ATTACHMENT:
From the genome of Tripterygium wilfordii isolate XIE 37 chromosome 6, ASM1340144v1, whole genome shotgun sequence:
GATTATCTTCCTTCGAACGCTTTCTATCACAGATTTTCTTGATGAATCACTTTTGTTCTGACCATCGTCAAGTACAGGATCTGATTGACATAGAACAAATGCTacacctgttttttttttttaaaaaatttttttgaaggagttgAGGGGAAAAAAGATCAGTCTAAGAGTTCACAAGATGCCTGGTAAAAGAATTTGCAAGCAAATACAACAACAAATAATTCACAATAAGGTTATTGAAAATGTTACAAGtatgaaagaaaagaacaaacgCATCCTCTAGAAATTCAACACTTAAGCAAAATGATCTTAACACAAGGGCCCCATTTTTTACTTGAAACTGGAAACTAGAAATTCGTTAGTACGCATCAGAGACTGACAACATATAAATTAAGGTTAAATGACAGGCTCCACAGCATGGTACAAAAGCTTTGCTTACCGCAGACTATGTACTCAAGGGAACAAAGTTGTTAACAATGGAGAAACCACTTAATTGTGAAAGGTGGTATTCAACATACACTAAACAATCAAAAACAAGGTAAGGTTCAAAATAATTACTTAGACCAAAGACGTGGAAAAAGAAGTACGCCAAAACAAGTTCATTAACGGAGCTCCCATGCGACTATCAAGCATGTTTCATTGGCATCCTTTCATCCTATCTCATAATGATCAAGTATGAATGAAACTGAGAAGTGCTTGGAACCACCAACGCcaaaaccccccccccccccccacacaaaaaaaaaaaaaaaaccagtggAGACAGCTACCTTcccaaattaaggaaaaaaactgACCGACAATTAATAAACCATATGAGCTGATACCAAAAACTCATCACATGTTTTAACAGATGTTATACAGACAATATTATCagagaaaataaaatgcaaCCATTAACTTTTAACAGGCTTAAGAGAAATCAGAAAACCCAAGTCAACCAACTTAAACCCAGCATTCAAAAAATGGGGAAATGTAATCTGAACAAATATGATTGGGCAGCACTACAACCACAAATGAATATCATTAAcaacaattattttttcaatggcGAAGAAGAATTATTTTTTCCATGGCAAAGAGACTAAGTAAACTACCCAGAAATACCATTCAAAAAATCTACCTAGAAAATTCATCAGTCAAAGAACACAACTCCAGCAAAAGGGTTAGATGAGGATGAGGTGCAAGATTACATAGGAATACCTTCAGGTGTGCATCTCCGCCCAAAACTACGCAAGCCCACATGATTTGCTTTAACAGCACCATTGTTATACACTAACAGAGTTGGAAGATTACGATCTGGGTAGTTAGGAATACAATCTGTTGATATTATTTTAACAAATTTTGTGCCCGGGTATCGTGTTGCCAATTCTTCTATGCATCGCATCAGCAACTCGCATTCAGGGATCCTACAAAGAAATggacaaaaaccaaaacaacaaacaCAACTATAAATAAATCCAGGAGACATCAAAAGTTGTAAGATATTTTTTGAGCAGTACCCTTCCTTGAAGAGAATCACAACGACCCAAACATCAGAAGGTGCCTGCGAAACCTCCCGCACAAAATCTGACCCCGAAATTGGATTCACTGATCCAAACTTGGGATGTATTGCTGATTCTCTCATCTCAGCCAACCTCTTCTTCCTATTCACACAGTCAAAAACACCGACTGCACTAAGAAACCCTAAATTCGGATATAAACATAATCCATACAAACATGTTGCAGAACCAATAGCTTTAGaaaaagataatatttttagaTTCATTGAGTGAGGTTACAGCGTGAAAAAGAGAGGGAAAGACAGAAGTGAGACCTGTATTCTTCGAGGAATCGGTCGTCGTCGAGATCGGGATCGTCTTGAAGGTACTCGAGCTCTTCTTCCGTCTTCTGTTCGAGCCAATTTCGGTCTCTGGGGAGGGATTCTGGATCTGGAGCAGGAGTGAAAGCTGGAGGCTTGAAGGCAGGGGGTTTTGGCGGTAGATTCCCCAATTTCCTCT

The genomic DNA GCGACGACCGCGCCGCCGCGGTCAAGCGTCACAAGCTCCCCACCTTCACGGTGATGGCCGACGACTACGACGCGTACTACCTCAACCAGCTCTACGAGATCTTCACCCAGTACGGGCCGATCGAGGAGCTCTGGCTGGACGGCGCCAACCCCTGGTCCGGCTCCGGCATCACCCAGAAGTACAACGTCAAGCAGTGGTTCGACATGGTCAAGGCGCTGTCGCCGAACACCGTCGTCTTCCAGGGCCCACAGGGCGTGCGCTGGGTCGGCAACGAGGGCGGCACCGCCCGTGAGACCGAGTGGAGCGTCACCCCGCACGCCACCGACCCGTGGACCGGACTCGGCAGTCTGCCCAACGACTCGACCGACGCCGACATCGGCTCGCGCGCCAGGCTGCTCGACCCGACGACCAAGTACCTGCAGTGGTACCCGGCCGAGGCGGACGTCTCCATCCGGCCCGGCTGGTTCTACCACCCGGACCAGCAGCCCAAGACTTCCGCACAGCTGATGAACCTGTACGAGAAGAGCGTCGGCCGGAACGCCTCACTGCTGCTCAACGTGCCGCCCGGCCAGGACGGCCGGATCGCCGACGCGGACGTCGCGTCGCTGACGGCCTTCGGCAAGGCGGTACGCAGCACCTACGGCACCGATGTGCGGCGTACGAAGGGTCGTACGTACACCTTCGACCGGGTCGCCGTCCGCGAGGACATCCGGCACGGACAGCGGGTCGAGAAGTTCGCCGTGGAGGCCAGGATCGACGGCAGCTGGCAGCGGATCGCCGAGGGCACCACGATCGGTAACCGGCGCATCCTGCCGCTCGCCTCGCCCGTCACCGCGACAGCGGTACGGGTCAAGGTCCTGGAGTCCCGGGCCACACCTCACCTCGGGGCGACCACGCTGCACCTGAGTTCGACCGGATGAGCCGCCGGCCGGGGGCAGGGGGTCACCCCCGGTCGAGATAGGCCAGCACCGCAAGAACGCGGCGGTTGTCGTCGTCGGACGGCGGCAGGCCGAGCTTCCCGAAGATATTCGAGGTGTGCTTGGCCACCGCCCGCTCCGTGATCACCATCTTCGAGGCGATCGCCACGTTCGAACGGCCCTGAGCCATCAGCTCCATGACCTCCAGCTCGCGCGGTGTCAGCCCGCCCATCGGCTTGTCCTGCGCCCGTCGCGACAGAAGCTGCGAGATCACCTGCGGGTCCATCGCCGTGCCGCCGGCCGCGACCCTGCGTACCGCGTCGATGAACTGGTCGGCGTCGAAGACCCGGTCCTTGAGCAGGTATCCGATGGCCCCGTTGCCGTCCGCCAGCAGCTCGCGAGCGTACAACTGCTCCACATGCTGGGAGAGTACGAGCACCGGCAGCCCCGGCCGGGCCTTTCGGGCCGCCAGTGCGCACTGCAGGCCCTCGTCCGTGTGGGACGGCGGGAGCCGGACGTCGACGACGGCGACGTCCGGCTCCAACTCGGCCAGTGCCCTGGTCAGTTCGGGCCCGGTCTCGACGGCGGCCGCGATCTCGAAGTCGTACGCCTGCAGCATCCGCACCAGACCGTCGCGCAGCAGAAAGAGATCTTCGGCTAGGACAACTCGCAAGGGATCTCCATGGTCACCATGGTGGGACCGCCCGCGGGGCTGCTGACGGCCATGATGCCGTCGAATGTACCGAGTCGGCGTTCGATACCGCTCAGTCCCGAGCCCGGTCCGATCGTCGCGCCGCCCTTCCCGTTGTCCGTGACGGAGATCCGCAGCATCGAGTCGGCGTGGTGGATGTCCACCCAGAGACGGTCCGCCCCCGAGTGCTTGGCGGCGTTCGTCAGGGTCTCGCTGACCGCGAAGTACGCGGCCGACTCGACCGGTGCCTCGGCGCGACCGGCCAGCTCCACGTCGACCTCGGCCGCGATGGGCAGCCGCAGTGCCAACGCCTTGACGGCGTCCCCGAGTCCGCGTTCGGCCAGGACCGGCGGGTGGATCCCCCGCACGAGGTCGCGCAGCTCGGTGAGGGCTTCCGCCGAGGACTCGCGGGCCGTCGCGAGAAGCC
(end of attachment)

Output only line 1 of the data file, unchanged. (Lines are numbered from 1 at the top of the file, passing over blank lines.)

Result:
From the genome of Tripterygium wilfordii isolate XIE 37 chromosome 6, ASM1340144v1, whole genome shotgun sequence: